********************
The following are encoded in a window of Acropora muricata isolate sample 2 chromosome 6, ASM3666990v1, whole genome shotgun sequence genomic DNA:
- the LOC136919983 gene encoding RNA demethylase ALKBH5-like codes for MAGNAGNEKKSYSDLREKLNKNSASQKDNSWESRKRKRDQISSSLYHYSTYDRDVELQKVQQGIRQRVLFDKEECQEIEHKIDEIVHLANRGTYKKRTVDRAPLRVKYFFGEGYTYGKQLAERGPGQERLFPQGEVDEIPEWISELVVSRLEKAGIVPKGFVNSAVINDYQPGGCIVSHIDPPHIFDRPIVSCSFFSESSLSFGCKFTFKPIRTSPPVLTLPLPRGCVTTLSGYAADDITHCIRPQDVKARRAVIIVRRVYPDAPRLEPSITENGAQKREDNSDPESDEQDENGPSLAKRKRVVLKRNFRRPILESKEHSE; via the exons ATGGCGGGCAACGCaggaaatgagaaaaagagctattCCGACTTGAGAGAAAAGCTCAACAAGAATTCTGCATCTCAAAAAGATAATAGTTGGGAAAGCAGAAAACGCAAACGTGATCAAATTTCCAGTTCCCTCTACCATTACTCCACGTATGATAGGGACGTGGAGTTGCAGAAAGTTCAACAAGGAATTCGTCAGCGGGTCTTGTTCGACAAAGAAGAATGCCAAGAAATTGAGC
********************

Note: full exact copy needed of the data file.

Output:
The following are encoded in a window of Acropora muricata isolate sample 2 chromosome 6, ASM3666990v1, whole genome shotgun sequence genomic DNA:
- the LOC136919983 gene encoding RNA demethylase ALKBH5-like codes for MAGNAGNEKKSYSDLREKLNKNSASQKDNSWESRKRKRDQISSSLYHYSTYDRDVELQKVQQGIRQRVLFDKEECQEIEHKIDEIVHLANRGTYKKRTVDRAPLRVKYFFGEGYTYGKQLAERGPGQERLFPQGEVDEIPEWISELVVSRLEKAGIVPKGFVNSAVINDYQPGGCIVSHIDPPHIFDRPIVSCSFFSESSLSFGCKFTFKPIRTSPPVLTLPLPRGCVTTLSGYAADDITHCIRPQDVKARRAVIIVRRVYPDAPRLEPSITENGAQKREDNSDPESDEQDENGPSLAKRKRVVLKRNFRRPILESKEHSE; via the exons ATGGCGGGCAACGCaggaaatgagaaaaagagctattCCGACTTGAGAGAAAAGCTCAACAAGAATTCTGCATCTCAAAAAGATAATAGTTGGGAAAGCAGAAAACGCAAACGTGATCAAATTTCCAGTTCCCTCTACCATTACTCCACGTATGATAGGGACGTGGAGTTGCAGAAAGTTCAACAAGGAATTCGTCAGCGGGTCTTGTTCGACAAAGAAGAATGCCAAGAAATTGAGC